Life is a series of accidents—that just gets weirder when you throw in politics.
Britisher Francis (Ann the Word, 2001, etc.) opens with a wry note averring that his setting, the Manchester suburb of Costford, lies “in exactly the position occupied by Stockport in the real world.” The two places share the same gray skies and—at least in 1970—the same sooty air. Presumably, the people of real-world northern England share the spirit of those in Costford, too, who aren’t at all content with their lot, though not exactly miserable. They make do with the hands they’ve been dealt, for better or worse, and keep that stiff upper lip even when they’re snogging behind their spouses’ backs. The tale centers on May, a world-weary Tory politico charged with caring for her senile mother, who has taken to undressing at inappropriate moments. May has had an affair with Trevor, a conflicted Labourite much infatuated with women in general: “Funnily enough he began to have the occasional fantasy about Ann, despite the fact that her sex appeal was zero. It wasn’t a question of whether she was attractive or not, but simply that she seemed to give out no signals at all. Perhaps that in the end became a sort of appeal.” Trevor and May grope inexpertly by night, and lock horns by day over a planned housing project that will make a good portion of Costford a high-rise slum, maybe posing a menace to aircraft as well. Both activities seem to make them happy. Meanwhile, the rest of Costford goes about trying to cash in on the housing-estate deal, find new loves, keep the loves they have, or sneak off to warmer climes. Until, that is, tragedy strikes.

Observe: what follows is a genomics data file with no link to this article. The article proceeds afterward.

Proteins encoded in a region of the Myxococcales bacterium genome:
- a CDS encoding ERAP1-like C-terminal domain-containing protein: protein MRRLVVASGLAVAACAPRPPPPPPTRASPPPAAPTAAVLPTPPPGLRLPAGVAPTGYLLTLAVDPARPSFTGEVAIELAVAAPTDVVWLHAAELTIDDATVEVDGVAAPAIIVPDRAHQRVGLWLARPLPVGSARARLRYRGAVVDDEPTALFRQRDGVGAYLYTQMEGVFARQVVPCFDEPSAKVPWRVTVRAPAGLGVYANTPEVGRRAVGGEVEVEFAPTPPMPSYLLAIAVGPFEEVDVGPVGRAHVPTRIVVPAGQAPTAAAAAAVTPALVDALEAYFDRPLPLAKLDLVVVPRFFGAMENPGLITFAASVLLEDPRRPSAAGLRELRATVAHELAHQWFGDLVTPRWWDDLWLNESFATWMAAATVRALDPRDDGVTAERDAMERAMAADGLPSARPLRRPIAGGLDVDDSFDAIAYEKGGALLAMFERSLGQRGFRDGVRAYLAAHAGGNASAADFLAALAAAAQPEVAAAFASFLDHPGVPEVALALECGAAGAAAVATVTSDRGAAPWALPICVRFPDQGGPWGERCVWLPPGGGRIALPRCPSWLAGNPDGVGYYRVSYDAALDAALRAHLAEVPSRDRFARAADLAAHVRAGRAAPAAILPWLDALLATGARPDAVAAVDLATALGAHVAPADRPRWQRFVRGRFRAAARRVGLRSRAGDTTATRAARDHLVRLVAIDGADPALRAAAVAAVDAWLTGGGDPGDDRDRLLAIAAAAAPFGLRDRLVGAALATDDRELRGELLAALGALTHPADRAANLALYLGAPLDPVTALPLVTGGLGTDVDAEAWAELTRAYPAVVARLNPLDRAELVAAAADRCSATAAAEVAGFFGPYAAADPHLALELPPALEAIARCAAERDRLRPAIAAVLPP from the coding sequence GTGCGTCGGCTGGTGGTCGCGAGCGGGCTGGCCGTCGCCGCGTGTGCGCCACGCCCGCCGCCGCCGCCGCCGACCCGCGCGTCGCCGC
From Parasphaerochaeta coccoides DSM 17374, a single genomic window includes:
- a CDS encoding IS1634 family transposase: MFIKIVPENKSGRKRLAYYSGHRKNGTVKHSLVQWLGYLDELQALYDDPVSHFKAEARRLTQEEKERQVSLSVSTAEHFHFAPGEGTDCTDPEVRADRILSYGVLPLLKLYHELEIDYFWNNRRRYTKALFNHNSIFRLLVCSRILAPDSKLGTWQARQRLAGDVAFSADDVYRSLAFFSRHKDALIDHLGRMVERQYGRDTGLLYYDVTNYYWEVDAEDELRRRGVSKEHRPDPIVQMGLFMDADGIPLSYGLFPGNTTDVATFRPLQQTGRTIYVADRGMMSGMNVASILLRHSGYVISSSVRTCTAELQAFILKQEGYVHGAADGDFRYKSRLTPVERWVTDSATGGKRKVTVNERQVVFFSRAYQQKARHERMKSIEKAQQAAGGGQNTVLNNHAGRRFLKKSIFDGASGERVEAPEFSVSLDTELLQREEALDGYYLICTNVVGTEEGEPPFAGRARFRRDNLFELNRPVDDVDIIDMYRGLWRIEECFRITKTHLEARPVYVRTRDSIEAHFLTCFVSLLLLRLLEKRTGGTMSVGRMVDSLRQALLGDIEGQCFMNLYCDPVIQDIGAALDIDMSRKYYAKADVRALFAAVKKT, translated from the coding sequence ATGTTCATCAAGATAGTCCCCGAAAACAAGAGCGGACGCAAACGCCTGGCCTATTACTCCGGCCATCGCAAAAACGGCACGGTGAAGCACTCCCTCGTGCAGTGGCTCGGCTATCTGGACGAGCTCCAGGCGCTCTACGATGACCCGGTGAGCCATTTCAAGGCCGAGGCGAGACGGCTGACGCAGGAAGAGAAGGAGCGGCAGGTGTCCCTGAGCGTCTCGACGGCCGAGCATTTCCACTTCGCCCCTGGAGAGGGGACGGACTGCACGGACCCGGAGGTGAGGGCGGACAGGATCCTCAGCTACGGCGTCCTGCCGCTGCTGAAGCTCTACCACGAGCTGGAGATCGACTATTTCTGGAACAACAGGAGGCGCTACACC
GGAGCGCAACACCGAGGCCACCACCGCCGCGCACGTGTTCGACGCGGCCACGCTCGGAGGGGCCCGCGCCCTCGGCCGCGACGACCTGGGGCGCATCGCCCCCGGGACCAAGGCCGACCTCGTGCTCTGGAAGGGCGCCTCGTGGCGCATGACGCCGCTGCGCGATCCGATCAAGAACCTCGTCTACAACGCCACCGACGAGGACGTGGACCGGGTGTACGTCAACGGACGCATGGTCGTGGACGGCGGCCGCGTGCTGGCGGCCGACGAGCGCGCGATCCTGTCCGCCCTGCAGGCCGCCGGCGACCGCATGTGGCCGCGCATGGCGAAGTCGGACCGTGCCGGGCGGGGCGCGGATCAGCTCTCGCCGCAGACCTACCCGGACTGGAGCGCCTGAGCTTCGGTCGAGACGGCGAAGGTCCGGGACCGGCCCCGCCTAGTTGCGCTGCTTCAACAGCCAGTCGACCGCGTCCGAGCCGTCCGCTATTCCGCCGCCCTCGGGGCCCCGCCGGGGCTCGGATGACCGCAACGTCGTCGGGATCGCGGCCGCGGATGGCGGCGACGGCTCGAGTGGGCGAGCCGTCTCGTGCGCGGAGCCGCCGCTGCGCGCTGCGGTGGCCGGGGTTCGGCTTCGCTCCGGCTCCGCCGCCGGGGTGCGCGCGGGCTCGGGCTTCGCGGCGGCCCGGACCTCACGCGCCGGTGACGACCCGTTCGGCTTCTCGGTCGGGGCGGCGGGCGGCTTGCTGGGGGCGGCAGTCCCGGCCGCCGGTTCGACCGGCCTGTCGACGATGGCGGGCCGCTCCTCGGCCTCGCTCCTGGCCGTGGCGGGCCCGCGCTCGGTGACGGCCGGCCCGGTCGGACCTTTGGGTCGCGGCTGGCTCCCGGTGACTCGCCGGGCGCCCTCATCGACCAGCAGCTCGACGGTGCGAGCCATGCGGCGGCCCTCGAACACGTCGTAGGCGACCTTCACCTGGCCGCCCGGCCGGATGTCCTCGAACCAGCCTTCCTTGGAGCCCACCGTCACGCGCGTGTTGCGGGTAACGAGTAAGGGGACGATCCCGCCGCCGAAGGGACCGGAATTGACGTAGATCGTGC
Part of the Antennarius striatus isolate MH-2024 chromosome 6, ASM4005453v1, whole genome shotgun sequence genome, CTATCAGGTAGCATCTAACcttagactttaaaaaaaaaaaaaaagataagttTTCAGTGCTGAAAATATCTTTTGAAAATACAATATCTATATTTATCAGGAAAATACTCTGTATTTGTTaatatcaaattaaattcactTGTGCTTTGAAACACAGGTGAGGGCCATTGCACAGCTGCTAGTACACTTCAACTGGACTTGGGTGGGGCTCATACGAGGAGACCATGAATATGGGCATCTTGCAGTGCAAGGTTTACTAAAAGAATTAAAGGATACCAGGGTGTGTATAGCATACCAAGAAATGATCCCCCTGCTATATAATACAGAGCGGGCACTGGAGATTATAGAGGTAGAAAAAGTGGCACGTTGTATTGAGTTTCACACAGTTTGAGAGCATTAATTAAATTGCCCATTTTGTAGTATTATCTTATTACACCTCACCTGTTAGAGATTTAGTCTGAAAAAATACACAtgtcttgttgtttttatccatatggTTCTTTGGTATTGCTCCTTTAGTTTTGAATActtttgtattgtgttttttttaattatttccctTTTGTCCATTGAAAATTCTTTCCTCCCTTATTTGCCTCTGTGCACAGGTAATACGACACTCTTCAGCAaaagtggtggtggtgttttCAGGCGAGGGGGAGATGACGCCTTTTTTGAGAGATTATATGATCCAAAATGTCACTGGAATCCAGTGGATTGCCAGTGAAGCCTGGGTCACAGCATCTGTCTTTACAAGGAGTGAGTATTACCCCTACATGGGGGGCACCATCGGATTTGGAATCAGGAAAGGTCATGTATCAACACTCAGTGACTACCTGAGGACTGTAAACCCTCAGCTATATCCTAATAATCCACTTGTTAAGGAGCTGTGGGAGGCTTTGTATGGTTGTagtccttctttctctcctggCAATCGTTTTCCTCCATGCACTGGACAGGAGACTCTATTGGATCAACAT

A veddy British story for fans of Amis père et fils, Malcolm Bradbury, and even Dickens. Nicely done.